After having such a great year in 2014, to say that podcasting is poised for growth in 2015 almost sounds like understatement.
According to Lex Friedman, Midroll’s EVP of Sales and Development, what we’re seeing with podcasting is akin to how blogging burst into the mainstream a decade ago. “Anyone with a computer can blog,” he explains. “In theory, anyone with a computer can podcast, too.”
That means, “we will see a steadily increasing number of podcasts entering the fray, and the cream will rise to the top.”
Midroll CEO Adam Sachs agrees, predicting that “there’s going to be a rush into the podcasting space. There will be more content creators, including more high profile talent who see it as a viable medium to reach a large audience and make good money.”
Lex adds that well-known talent will be attracted to podcasting because it’s a great way to connect with fans. “There is a parallel with Twitter,” he explains. “I think a lot of podcast fans today feel this kind of connection with the host that people used to feel with celebrities on Twitter a few years ago, when they had fewer followers.”
Adam sees established and growing media properties, along the lines of Buzzfeed, adding podcasting to their strategies. Also, “MCNs will be trying to find a way to get their content translated into podcasts.”
“Some of the hype will die down, but the growth will continue,” observes Erik Diehn, VP of Business Development.
The established commercial radio players like iHeartMedia and Cumulus are waking up to podcasting, he notes, and so they’ll try to get in on it. Indeed, just on January 7 CBS Radio announced a new podcast platform called Play.It.
However, Erik says these broadcasters’ problem is that, “most terrestrial radio content is not cool by any means, and they will have a hard time demonstrating that they’re cool and getting people interested in their podcasts.” The one exception might be if there are “pockets of local hosts who translate better into the on-demand medium.”
At same time, Lex maintains,“We will continue to see shows that come out of nowhere–with hosts nobody has heard of–that suddenly rise up. When you make great content people will find it.”
Ahead: Startups, New Advertisers, Improved Metrics
All the signs indicate that podcasting is a rapidly maturing business.
“We’ll see more startups being created, along with investors wanting to get into the space,” Adam says.
Lex expects more advertisers from diverse industries to discover the power of the medium. For instance, "already we’re seeing a lot more films and television shows promoting themselves on our podcasts, along with more branding plays. I think that’s a really significant shift.
“The story that isn’t being promoted yet is that MailChimp is not the only branding-focused advertiser in podcasts. Of course, they’re a great one. But there are more and more brands realizing what MailChimp was quicker on the take in figuring out.”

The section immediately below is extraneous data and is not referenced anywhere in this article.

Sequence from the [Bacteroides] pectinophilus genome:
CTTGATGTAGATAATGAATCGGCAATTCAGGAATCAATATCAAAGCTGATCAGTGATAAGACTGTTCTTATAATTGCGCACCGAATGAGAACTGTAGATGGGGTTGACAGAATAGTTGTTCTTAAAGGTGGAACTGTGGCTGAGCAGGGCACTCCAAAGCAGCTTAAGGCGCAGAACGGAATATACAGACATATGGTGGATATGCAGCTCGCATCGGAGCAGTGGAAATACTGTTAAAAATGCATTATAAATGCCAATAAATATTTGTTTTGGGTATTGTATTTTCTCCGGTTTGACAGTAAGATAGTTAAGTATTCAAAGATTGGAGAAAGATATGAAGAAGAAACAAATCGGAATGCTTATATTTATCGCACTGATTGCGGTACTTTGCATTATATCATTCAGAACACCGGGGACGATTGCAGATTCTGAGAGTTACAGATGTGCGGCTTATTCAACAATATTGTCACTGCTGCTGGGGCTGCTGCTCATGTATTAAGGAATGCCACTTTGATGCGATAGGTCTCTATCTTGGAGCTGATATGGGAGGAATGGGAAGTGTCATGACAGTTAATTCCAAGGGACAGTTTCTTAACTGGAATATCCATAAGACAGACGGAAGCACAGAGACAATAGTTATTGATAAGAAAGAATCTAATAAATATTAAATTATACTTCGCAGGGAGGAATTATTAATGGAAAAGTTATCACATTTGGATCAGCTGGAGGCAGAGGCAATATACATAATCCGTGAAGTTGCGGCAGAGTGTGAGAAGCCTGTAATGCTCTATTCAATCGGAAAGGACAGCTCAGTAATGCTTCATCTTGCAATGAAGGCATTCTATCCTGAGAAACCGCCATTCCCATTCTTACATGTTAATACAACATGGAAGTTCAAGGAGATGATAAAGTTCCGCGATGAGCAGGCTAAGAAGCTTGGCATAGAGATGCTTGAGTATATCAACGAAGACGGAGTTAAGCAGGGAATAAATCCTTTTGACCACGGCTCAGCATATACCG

With so much ad agency attention paid to podcasting right now, Erik anticipates there will be attempts at improving metrics and “making numbers more measurable by third parties.”
In terms of how people listen to podcasts, Erik only anticipates incremental changes, coming from established players like Soundcloud and Apple. However, “Spotify and Deezer are the wildcards.”
As the number one music streaming service in the world, Spotify has exposure to an enormous audience. Deezer is right behind Spotify globally–though much smaller in the US. The company made a big leap into podcasting with the acquisition of Stitcher last fall. Some code discovered in an early developer version of the next Spotify app indicates that the company has podcasting in its sights.
“What Spotify decides to do could really change things,” Erik says.
Strategic Growth for Midroll Media
“Given the expected rush into the space this year, we will concentrate on creating, aggregating, and nurturing the best content out there,” Adam says. "It’s what differentiates us, as the podcast space becomes more cluttered with new shows.
“We’ll focus on delivering the best.”
Erik says, “we’re going to continue to launch new content, though maybe not a network of thirteen shows,” like Wolfpop, which debuted with last November. There will be new owned-and-operated shows along with more podcasts joining Midroll to be represented to advertisers.
“We more than doubled our revenue in 2014, and we aim to do even better in 2015,” Lex reports. “We more than doubled our pool of advertisers and we’re already on track to do just that this year.”